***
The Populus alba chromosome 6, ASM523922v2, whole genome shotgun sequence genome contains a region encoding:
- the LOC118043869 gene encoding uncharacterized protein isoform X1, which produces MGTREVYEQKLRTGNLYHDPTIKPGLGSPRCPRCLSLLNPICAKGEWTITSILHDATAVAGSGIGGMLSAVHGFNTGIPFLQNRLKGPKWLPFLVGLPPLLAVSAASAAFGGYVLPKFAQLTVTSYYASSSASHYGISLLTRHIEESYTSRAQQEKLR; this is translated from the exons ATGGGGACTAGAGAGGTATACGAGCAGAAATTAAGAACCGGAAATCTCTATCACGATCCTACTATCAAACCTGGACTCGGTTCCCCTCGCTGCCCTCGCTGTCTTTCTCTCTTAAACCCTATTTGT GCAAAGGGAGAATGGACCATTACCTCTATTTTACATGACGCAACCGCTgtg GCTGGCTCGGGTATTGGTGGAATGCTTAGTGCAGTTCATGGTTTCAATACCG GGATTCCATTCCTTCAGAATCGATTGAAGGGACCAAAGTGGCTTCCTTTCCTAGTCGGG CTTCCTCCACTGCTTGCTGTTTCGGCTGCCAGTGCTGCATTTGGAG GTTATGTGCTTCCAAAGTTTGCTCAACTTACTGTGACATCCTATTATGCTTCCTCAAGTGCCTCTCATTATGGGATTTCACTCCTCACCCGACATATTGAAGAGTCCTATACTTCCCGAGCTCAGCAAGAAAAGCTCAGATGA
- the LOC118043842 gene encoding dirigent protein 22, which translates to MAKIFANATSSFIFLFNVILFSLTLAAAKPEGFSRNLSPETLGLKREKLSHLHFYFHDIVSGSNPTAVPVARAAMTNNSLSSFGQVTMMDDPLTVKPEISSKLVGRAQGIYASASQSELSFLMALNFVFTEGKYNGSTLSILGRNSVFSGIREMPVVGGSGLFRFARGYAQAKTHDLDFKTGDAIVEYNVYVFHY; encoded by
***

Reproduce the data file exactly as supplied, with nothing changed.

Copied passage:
The Populus alba chromosome 6, ASM523922v2, whole genome shotgun sequence genome contains a region encoding:
- the LOC118043869 gene encoding uncharacterized protein isoform X1, which produces MGTREVYEQKLRTGNLYHDPTIKPGLGSPRCPRCLSLLNPICAKGEWTITSILHDATAVAGSGIGGMLSAVHGFNTGIPFLQNRLKGPKWLPFLVGLPPLLAVSAASAAFGGYVLPKFAQLTVTSYYASSSASHYGISLLTRHIEESYTSRAQQEKLR; this is translated from the exons ATGGGGACTAGAGAGGTATACGAGCAGAAATTAAGAACCGGAAATCTCTATCACGATCCTACTATCAAACCTGGACTCGGTTCCCCTCGCTGCCCTCGCTGTCTTTCTCTCTTAAACCCTATTTGT GCAAAGGGAGAATGGACCATTACCTCTATTTTACATGACGCAACCGCTgtg GCTGGCTCGGGTATTGGTGGAATGCTTAGTGCAGTTCATGGTTTCAATACCG GGATTCCATTCCTTCAGAATCGATTGAAGGGACCAAAGTGGCTTCCTTTCCTAGTCGGG CTTCCTCCACTGCTTGCTGTTTCGGCTGCCAGTGCTGCATTTGGAG GTTATGTGCTTCCAAAGTTTGCTCAACTTACTGTGACATCCTATTATGCTTCCTCAAGTGCCTCTCATTATGGGATTTCACTCCTCACCCGACATATTGAAGAGTCCTATACTTCCCGAGCTCAGCAAGAAAAGCTCAGATGA
- the LOC118043842 gene encoding dirigent protein 22, which translates to MAKIFANATSSFIFLFNVILFSLTLAAAKPEGFSRNLSPETLGLKREKLSHLHFYFHDIVSGSNPTAVPVARAAMTNNSLSSFGQVTMMDDPLTVKPEISSKLVGRAQGIYASASQSELSFLMALNFVFTEGKYNGSTLSILGRNSVFSGIREMPVVGGSGLFRFARGYAQAKTHDLDFKTGDAIVEYNVYVFHY; encoded by